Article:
Changes [Oct 10, 2013]experimental archae...
Fall Semester 2013
Instructor: Felipe Rojas (email@example.com). Office Hours: Mondays 9-10am; Wednesdays 1-2pm
Teaching Assistant: Claudia Moser (firstname.lastname@example.org). Office Hours: Tuesdays 12-2pm
Sometimes size does matter. The need and desire to BUILD BIG, to create colossal architectural or sculptural things, was a constant feature of antiquity–from temples to statues, and tunnels to fortifications. Who and what conceived and executed this apparent material megalomania? What practical challenges did designers and builders have to overcome? How have big monuments affected our understanding, both of the ancient world and of modern means of self-representation?
This course examines the social meaning and technical processes involved in BUILDING BIG in antiquity. The common attribute of the various architectural and engineering structures to be examined is that they were all thought to be huge. We will discuss works ranging from monumental mud-brick fortresses and inter-continental pontoon bridges to mountain-size portraits of rulers and colossal siege engines. Attention will be paid to the technical demands involved in construction as well as to the wider cultural impact of BUILDING BIG in antiquity.
Why did individuals and communities choose to BUILD BIG and how did they go about doing so? What did their neighbors, subjects, allies and enemies think and do about such projects? Who commissioned, designed, and carried out the actual building? How did size help to articulate issues of class, gender, identity, and nationalism?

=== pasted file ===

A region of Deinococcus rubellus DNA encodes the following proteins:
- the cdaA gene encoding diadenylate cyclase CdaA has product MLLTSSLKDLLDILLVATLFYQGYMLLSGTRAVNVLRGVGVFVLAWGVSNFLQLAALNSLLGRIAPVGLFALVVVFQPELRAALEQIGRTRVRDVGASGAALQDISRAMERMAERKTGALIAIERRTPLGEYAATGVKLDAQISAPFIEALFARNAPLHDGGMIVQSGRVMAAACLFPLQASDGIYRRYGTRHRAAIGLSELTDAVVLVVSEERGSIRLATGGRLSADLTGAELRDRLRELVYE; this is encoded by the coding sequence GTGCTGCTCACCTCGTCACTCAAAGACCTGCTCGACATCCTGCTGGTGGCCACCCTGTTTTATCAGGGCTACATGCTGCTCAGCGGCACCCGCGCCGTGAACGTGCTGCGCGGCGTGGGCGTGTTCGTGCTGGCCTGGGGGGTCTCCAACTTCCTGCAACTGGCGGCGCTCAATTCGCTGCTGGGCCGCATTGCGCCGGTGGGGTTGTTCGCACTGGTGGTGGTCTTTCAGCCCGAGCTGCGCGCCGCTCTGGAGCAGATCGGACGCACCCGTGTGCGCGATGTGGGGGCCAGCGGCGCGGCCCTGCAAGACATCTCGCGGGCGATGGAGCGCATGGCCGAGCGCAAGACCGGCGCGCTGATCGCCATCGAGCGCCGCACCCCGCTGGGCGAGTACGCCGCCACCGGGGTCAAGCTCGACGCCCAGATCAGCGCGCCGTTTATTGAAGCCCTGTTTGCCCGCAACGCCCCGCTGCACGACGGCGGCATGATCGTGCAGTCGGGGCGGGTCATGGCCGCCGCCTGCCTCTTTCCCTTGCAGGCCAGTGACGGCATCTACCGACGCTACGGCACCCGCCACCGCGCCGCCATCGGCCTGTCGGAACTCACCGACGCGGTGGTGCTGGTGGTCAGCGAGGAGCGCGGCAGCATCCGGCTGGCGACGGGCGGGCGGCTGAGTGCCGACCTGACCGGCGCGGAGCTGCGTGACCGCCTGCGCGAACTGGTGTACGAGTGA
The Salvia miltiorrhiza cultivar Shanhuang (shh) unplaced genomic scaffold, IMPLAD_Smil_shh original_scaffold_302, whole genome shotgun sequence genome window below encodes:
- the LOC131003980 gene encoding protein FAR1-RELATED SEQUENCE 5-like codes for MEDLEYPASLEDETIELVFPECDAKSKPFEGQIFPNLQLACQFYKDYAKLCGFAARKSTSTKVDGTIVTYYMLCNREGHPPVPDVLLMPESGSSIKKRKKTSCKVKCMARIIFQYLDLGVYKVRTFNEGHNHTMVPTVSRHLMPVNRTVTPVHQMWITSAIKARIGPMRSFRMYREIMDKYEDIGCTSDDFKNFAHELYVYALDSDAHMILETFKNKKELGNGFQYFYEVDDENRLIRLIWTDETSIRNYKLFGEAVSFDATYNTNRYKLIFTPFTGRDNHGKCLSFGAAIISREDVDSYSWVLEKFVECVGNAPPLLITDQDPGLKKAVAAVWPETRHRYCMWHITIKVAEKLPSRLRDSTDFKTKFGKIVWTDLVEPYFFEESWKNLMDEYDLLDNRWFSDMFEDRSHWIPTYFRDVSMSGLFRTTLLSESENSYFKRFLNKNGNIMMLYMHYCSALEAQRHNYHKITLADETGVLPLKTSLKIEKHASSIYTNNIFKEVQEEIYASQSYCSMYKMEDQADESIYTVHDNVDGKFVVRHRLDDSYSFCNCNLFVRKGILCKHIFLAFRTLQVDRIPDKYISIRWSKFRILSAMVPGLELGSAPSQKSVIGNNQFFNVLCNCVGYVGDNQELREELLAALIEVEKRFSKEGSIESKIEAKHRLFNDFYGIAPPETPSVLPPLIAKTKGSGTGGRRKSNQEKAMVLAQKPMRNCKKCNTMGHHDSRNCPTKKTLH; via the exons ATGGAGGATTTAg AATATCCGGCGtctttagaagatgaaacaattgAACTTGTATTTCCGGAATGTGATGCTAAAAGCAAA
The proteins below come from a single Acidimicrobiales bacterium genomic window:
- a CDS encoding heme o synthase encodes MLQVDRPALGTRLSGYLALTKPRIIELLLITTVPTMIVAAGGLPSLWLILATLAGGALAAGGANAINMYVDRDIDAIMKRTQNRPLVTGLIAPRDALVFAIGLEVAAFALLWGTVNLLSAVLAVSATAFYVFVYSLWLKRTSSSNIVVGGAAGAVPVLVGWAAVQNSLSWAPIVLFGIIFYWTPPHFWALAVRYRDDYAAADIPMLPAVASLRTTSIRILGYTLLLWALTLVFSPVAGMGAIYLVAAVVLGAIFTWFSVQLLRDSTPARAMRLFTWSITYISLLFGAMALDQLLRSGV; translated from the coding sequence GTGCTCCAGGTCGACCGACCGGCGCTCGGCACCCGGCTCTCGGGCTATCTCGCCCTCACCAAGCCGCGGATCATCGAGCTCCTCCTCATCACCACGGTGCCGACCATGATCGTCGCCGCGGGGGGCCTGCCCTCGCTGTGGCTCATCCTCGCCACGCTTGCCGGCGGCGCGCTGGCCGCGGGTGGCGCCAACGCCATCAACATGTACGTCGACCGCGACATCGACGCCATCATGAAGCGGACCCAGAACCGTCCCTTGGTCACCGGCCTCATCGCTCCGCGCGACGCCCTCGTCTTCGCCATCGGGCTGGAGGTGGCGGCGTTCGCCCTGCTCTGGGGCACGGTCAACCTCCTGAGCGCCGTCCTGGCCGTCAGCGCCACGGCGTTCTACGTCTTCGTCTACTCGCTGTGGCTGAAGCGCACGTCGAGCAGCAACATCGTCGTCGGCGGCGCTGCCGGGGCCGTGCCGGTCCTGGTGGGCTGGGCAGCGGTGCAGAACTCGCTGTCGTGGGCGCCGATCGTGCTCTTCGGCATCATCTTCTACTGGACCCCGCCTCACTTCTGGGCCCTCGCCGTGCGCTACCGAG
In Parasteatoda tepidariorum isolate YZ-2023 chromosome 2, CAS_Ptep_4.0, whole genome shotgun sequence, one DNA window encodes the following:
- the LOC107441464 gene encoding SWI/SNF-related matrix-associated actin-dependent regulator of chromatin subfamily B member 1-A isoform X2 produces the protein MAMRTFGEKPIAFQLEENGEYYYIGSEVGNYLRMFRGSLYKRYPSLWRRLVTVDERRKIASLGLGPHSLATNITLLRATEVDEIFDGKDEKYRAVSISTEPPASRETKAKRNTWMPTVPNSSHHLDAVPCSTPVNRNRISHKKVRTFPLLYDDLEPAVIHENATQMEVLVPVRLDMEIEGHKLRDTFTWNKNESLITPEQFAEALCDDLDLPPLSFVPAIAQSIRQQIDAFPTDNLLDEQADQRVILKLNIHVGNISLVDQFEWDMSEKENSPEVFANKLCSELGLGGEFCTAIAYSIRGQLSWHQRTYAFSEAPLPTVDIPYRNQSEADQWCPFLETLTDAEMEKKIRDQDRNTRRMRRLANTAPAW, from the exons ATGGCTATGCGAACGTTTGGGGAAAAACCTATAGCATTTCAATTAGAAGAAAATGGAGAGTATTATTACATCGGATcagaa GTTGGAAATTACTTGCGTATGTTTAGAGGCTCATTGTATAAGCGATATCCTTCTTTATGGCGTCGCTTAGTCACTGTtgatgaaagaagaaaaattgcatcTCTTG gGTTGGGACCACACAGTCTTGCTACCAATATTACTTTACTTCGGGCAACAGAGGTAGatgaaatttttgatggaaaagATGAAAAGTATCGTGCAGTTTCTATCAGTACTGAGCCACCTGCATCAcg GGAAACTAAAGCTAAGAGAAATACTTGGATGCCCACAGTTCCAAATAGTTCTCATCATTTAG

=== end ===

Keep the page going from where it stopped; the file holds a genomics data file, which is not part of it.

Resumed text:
Topics to be treated include:
-the political, economic, and human costs of building big
-the changing meanings of colossal structures in different political and religious systems
-the relation of big buildings to cutting-edge technologies
-the lasting legacy of individual massive monuments from antiquity
We will focus primarily on Greek and Roman material, using comparative examples from other pre-modern cultures. Students will engage with primary evidence drawn from archaeology, art, and literature, as well as with modern examples of supersized structures. Lectures will include abundant visual documentation that will be accessible through the class wiki.
The course is open to anyone, and it will be of special interest to students of ancient architecture and to those studying the monumental expression of political, military and religious power in any era. (***Graduate students wishing to take the class should talk to instructor about readings and grading***).
-Everyone is required to attend regularly, read all weekly assignments, and participate in class discussion.
-In addition to a midterm exam, a final exam, and two quizzes, students are required to write two short term papers (5-8 pages each) on a topic relating to one of the buildings discussed in class. Specific topics are to be discussed individually with the instructor.
-Instead of writing one or both term papers, students may choose to submit original drawings or models of one of the buildings discussed in class. Again, specific projects are to be discussed individually with the instructor.
There is no textbook for this class; all readings will be available through the private wiki, either in .pdf form or via links to digitized texts.